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Protecting Your Loved One

How to Spot, Report and Prevent Elder Financial Abuse

The National Council on Aging estimates that elder financial abuse robs our most vulnerable population of $2.6 billion to $36.5 billion every year. Part of the reason why this is such a large range is because many cases of financial abuse go unreported. Because an elderly loved one may not be able to spot financial abuse, it’s important that you're vigilant in protecting your loved one.

Elder financial abuse can rob people of their funds at a time when they need them most. Most victims of financial abuse don't recover the funds stolen from them. This can mean that a person’s entire life savings are taken with no time to rebuild it. Federal regulators also cite a number of other negative consequences of financial abuse, including:

  • Emotional pain;
  • Financial impoverishment;
  • The need to establish a guardianship;
  • Health concerns; and
  • Foreclosure or eviction.

Elder financial abuse can be committed in a variety of ways. It can be committed by professionals as part of an investment scam or securities fraud. In many situations, a relative is the abuser. Elder financial abuse is also often committed under the guise of a legal designation, such as using a power of attorney to seemingly legally transfer property or mismanaging an elderly person’s property in violation of a fiduciary duty owed by a guardian.

To combat elder financial abuse, the first step is to spot the signs of it. Many signs of financial abuse can be divided into transactional signs and personality signs.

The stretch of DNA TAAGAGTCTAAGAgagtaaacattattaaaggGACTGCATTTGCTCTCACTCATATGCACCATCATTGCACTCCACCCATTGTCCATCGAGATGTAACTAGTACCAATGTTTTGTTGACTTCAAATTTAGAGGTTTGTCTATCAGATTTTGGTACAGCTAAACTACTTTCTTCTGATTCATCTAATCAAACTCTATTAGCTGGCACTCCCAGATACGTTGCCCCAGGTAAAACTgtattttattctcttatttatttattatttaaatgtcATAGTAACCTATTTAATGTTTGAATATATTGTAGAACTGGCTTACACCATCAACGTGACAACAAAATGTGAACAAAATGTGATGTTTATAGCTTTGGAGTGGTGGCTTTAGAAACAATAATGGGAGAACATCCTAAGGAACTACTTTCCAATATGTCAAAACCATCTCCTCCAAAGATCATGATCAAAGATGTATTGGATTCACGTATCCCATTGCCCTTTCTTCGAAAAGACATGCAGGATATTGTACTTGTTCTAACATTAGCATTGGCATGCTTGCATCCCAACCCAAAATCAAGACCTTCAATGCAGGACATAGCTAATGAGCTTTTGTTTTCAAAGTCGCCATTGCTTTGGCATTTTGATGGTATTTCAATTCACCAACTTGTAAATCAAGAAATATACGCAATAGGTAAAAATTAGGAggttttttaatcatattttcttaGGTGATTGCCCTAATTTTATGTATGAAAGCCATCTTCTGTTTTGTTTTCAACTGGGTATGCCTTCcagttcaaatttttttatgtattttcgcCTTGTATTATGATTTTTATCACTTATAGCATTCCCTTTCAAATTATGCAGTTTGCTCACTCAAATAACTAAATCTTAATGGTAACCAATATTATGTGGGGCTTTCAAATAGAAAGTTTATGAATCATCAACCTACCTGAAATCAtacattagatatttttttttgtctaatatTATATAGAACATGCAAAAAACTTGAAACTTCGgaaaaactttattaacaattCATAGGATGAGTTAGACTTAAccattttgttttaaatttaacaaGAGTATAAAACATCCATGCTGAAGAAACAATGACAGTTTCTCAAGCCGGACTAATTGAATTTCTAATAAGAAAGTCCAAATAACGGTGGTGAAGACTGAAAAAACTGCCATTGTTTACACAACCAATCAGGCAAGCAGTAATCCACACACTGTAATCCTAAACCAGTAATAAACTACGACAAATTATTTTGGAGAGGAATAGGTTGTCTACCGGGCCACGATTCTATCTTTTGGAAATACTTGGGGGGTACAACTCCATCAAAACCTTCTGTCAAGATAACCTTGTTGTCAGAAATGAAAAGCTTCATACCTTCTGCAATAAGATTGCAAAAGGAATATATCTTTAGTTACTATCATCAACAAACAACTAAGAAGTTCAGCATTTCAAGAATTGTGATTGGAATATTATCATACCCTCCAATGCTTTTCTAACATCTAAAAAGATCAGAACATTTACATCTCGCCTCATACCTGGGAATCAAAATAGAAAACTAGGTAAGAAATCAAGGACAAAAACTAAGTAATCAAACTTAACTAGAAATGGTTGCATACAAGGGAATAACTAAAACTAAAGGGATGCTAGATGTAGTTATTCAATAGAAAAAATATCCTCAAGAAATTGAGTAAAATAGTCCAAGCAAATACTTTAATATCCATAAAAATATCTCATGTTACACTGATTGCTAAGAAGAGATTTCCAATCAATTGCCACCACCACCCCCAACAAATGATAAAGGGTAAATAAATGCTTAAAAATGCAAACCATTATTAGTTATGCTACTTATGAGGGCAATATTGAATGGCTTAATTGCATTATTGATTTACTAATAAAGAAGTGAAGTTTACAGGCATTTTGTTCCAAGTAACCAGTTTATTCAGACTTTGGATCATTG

Transactional signs include:

  • Seeing a new person listed on a bank account or named in an important legal document like a will or power of attorney;
  • Withdrawals of large amounts of money being made;
  • Not meeting financial obligations; and
  • Checks being made out to cash.

Personality signs include:

  • The elderly person seeming to be afraid of a caregiver;
  • The elderly person becoming isolated from friends and family;
  • Nervousness; and
  • Anxiety.

The specific way to report elder financial abuse will vary slightly from state to state. However, some common ways to report elder financial abuse include the following:

  • Reporting your suspicions to your local Adult Protective Services office;
  • Making a report with your state attorney general’s office;
  • Filing a police report in which you provide as many details as possible; and
  • Reporting the issue to your local long-term care ombudsman if the abuse is occurring in a nursing home or other long-term care facility.

By being active in your loved one’s life and maintaining a watchful eye on the situation, you can help prevent the devastating effects of financial abuse.

For more information on preventing financial abuse of a loved one, access the full article here.

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